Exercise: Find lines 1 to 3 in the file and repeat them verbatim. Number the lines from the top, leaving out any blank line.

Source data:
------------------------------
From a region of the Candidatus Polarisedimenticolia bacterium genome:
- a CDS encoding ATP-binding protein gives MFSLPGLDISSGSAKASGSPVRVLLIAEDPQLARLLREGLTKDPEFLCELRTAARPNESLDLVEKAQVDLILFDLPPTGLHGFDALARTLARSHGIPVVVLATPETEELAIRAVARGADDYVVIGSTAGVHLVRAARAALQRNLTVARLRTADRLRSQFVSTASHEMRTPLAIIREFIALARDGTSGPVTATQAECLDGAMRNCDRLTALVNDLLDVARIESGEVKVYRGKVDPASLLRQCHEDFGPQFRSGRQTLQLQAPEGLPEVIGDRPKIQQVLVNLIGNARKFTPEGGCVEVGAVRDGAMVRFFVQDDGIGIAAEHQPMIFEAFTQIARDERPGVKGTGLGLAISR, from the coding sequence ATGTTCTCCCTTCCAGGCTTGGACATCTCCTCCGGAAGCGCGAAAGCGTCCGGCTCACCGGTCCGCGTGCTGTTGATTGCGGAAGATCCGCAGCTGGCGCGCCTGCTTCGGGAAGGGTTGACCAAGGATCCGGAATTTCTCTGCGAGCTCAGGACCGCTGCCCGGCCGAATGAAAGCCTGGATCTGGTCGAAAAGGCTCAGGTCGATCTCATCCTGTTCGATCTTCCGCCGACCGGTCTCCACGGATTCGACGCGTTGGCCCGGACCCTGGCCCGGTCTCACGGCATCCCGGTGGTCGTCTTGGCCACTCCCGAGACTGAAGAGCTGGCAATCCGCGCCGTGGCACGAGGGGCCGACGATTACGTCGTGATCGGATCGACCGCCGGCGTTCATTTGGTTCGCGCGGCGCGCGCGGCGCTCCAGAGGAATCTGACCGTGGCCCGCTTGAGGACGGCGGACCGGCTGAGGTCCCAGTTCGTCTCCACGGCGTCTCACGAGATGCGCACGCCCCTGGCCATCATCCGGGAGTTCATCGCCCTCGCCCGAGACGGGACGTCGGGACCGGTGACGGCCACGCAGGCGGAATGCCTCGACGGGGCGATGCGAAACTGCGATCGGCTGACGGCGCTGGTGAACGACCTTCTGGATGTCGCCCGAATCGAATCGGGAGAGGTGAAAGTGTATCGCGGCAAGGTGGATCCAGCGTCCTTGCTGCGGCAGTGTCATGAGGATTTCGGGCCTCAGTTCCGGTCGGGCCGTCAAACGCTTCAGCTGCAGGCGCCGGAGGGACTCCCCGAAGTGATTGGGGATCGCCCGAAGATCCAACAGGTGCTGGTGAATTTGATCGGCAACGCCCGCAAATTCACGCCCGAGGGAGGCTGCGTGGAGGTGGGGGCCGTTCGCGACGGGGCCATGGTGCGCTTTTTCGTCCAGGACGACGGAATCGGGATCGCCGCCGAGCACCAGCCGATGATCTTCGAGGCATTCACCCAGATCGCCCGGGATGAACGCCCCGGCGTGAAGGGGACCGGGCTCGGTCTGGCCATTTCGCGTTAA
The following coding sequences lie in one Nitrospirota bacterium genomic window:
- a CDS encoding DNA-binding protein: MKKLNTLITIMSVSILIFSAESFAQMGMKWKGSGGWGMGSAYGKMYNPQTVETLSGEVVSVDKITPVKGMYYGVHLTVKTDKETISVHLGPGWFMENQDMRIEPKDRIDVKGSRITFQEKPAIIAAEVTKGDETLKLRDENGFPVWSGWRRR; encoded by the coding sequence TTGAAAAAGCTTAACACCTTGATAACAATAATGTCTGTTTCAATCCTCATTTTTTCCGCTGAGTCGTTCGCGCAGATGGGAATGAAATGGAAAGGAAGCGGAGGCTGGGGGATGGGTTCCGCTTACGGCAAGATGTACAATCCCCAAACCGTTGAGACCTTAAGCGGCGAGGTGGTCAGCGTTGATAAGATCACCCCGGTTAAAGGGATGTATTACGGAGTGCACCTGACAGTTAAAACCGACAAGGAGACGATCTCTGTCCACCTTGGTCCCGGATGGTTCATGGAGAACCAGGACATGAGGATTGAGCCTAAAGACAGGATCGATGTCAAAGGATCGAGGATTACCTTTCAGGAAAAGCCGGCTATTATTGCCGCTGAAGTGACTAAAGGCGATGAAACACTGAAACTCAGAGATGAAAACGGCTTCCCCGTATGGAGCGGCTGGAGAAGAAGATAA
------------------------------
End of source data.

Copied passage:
From a region of the Candidatus Polarisedimenticolia bacterium genome:
- a CDS encoding ATP-binding protein gives MFSLPGLDISSGSAKASGSPVRVLLIAEDPQLARLLREGLTKDPEFLCELRTAARPNESLDLVEKAQVDLILFDLPPTGLHGFDALARTLARSHGIPVVVLATPETEELAIRAVARGADDYVVIGSTAGVHLVRAARAALQRNLTVARLRTADRLRSQFVSTASHEMRTPLAIIREFIALARDGTSGPVTATQAECLDGAMRNCDRLTALVNDLLDVARIESGEVKVYRGKVDPASLLRQCHEDFGPQFRSGRQTLQLQAPEGLPEVIGDRPKIQQVLVNLIGNARKFTPEGGCVEVGAVRDGAMVRFFVQDDGIGIAAEHQPMIFEAFTQIARDERPGVKGTGLGLAISR, from the coding sequence ATGTTCTCCCTTCCAGGCTTGGACATCTCCTCCGGAAGCGCGAAAGCGTCCGGCTCACCGGTCCGCGTGCTGTTGATTGCGGAAGATCCGCAGCTGGCGCGCCTGCTTCGGGAAGGGTTGACCAAGGATCCGGAATTTCTCTGCGAGCTCAGGACCGCTGCCCGGCCGAATGAAAGCCTGGATCTGGTCGAAAAGGCTCAGGTCGATCTCATCCTGTTCGATCTTCCGCCGACCGGTCTCCACGGATTCGACGCGTTGGCCCGGACCCTGGCCCGGTCTCACGGCATCCCGGTGGTCGTCTTGGCCACTCCCGAGACTGAAGAGCTGGCAATCCGCGCCGTGGCACGAGGGGCCGACGATTACGTCGTGATCGGATCGACCGCCGGCGTTCATTTGGTTCGCGCGGCGCGCGCGGCGCTCCAGAGGAATCTGACCGTGGCCCGCTTGAGGACGGCGGACCGGCTGAGGTCCCAGTTCGTCTCCACGGCGTCTCACGAGATGCGCACGCCCCTGGCCATCATCCGGGAGTTCATCGCCCTCGCCCGAGACGGGACGTCGGGACCGGTGACGGCCACGCAGGCGGAATGCCTCGACGGGGCGATGCGAAACTGCGATCGGCTGACGGCGCTGGTGAACGACCTTCTGGATGTCGCCCGAATCGAATCGGGAGAGGTGAAAGTGTATCGCGGCAAGGTGGATCCAGCGTCCTTGCTGCGGCAGTGTCATGAGGATTTCGGGCCTCAGTTCCGGTCGGGCCGTCAAACGCTTCAGCTGCAGGCGCCGGAGGGACTCCCCGAAGTGATTGGGGATCGCCCGAAGATCCAACAGGTGCTGGTGAATTTGATCGGCAACGCCCGCAAATTCACGCCCGAGGGAGGCTGCGTGGAGGTGGGGGCCGTTCGCGACGGGGCCATGGTGCGCTTTTTCGTCCAGGACGACGGAATCGGGATCGCCGCCGAGCACCAGCCGATGATCTTCGAGGCATTCACCCAGATCGCCCGGGATGAACGCCCCGGCGTGAAGGGGACCGGGCTCGGTCTGGCCATTTCGCGTTAA
The following coding sequences lie in one Nitrospirota bacterium genomic window: